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Chicago, April 29, 1913 - Tony Marasco, 640 South Sangamon street, was killed with an axe this morning because he would not accept a 16-year-old girl's "no" as an answer to his proposal of marriage. Frank Alfona, 933 Hope street, is dying of a bullet wound in the Columbus Extension hospital, because he got out of doors while the 16-year-old girl's mother was aiming a revolver at Marasco.

Anna Forte, of 930 Hope street, the 16-year-old girl whose beauty caused all the trouble, is kneeling in cell in Maxwell street police station, counting her rosary beads and praying. And Pasquale Forte, Anna's 18-year-old brother, is a fugitive, wanted by the police for the murder of Marasco.

Anna Forte is the daughter of a railroad section worker. She is a perfect type of Italian beauty. Marasco was madly in love with her. He was a hodcarrier. He first saw her stand on the steps of the little Forte cottage on Hope street last August. Marasco managed to scrape up an acquaintance with the girl. The day after he did so, he proposed to her. She refused him. Since then Marasco has proposed to the girl on every possible occasion. But, despite his persistence, the girl would have nothing to do with him. Marasco threatened to kidnap her if she would not marry him. She began carrying a little .22 caliber revolver every time she went out of doors.

Last night Marasco went to the Forte cottage and demanded to see Anna. He was denied admittance, and the door slammed in his face. He raised a disturbance. The Fortes sent for the police. Marasco was arrested and booked at the Maxwell street station for disorderly conduct.

Later, he was released on bond, and he spent the night wandering about the streets, and plotting revenge. He knew that Anna left the Forte home for work about 7o'clock this morning. About 6 o'clock he .took up a station in front of the" Forte home.

Mrs. Pasqualina Forte, Anna's mother, saw him there. Holding a revolver under her apron, she went to the door and ordered him to leave the neighborhood. Marasco laughed at her.

At last it was time for Anna to start for work. She stepped out on the porch. Marasco grasped her around the neck and tried to kiss her. The girl fought savagely. Mrs. Forte drew her revolver and opened fire in the general direction of Marasco. Marasco sought shelter from the flying bullets behind a peddler's wagon. Mrs. Forte's shots went wild. One of them struck Frank Alfona as he walked out of his home across the street. Alfona sank to the sidewalk. The bullet had entered his right side just below the heart.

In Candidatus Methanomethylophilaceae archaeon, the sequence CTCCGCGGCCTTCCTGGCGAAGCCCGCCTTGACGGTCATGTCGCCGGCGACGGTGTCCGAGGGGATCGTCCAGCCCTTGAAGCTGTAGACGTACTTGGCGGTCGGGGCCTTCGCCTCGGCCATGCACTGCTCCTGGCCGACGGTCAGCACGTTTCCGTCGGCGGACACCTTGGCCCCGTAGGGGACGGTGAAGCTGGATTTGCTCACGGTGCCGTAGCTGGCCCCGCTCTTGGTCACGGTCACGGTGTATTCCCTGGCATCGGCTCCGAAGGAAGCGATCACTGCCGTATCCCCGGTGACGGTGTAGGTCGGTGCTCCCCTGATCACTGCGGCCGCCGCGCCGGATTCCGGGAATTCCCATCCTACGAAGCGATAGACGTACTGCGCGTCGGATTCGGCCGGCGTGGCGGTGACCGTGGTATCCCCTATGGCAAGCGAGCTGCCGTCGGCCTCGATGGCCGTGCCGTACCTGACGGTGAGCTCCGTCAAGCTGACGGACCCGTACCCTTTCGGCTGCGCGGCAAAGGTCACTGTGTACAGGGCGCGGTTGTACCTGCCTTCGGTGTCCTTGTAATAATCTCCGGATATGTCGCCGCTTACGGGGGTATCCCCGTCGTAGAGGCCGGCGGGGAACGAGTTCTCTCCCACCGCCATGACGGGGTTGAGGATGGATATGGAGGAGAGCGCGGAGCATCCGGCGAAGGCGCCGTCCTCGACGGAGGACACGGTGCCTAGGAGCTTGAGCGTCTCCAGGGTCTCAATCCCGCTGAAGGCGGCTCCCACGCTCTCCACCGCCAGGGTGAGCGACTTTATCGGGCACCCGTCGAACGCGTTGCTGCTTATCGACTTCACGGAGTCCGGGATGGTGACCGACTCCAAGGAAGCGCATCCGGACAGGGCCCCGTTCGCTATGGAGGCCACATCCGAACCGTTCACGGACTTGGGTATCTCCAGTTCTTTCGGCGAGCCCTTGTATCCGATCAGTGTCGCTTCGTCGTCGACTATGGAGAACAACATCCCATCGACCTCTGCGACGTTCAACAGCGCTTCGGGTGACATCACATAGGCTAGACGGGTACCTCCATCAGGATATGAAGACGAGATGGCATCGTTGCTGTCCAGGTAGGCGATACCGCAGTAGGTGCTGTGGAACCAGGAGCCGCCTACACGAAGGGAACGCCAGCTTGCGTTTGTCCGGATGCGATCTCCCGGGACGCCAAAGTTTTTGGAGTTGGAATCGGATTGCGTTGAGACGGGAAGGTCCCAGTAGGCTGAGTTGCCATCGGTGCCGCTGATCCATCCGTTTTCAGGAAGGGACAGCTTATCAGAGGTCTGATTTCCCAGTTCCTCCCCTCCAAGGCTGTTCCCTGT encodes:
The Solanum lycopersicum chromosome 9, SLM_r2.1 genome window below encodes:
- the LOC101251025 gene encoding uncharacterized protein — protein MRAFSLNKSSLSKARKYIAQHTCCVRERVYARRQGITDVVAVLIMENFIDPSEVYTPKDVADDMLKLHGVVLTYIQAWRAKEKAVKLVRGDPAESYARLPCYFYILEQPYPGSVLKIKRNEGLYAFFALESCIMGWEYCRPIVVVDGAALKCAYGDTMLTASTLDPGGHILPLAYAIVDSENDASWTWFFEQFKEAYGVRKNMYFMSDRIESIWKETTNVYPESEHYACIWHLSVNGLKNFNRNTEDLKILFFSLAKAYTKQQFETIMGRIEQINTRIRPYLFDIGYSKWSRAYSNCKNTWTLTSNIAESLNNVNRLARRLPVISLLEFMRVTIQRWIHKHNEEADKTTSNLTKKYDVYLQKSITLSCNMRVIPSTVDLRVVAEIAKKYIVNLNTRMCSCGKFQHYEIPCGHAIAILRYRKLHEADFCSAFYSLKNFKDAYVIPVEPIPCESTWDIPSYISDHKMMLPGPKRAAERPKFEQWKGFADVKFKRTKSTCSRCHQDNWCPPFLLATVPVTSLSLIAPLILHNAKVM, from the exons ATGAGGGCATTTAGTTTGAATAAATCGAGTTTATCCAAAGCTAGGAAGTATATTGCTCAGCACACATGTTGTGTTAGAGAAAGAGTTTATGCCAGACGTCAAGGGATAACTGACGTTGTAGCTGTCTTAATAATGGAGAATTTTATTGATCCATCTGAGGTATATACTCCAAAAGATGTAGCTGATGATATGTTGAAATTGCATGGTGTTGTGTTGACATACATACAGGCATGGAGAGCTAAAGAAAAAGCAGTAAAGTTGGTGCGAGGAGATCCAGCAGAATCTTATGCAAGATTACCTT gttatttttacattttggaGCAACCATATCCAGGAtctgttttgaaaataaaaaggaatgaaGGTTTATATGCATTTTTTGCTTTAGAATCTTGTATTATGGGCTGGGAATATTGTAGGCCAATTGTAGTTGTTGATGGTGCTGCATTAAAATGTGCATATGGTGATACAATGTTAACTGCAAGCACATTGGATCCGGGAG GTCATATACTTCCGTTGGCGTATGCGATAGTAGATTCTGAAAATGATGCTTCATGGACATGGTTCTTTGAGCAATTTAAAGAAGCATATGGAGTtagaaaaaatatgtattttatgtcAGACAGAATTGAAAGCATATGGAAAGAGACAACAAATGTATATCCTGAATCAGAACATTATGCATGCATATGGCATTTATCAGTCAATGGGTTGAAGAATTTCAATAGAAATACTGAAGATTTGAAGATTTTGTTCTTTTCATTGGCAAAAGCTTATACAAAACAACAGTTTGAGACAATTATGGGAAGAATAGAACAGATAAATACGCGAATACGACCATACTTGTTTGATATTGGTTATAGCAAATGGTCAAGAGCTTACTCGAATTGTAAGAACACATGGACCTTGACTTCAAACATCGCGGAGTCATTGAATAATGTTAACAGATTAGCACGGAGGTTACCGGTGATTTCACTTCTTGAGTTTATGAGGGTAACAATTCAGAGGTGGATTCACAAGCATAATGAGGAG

As soon as Marasco saw that Mrs. Forte's revolver was empty, he once more grasped Anna.

Anna's thirteen-year-old sister, Carolina, ran into the house, crying to her brother, Pasquale Forte, that Marasco was murdering Anna. Pasquale had been an invalid for weeks. He has been confined to the house by a rupture. But he rushed into the kitchen, secured an axe, and ran out into the street. Anna still was in Marasco's arms.

Pasquale swung his axe six times. Four blows landed on Marasco's, head, splitting it wide open. One cut off the first finger of Marasco's left hand. One crashed through Marasco's ribs, exposing his side. Marasco died instantly. Pasquale dropped the -axe across the body of his prostrate foe, and ran down an alleyway. The police are still hunting for him.

Anna Forte, released from Marasco's savage embrace, reeled against the wall of her home for a moment; then drew her tiny revolver, and carefully fired two bullets into Marasco's dead body.

A riot call had been telephoned to the Maxwell street police station. An ambulance and carpatrol wagon drove madly up. Alfona was put; in the ambulance and taken to the Columbus Extension Hospital. He is not expected to live.

The body of Marasco was picked up. In one of his hands was found clutched a tress of Anna Forte's hair, and three of her rosary beeds. Anna Forte was taken to the Maxwell street station. She- spent the day there on her knees in the cold stone cell, counting her beads, and praying, her dark eyes wide with fear.

"I always was afraid of Marasco," she sobbed, when questioned. "He always was threatening such terrible things if I did not marry him. That is why I carried a revolver. I hated him hated him hated him! I work for a cloak-making concern on the second floor of a building at Jackson and Canal street. I had to be on the street every day going to and coming from work. Marasco knew that, and I knew that some day he would wait for me in the morning or the evening, and that he would try to carry me off. 1 was afraid of him. But now" the girl's voice changed from sobs to laughter. "He's dead, isn't he?" She asked.

And smiled.

The Day Book, April 29, 1913

A year later Pasqualina Forte and her daughter Anna were found guilty of manslaughter, and Pasquale of murder.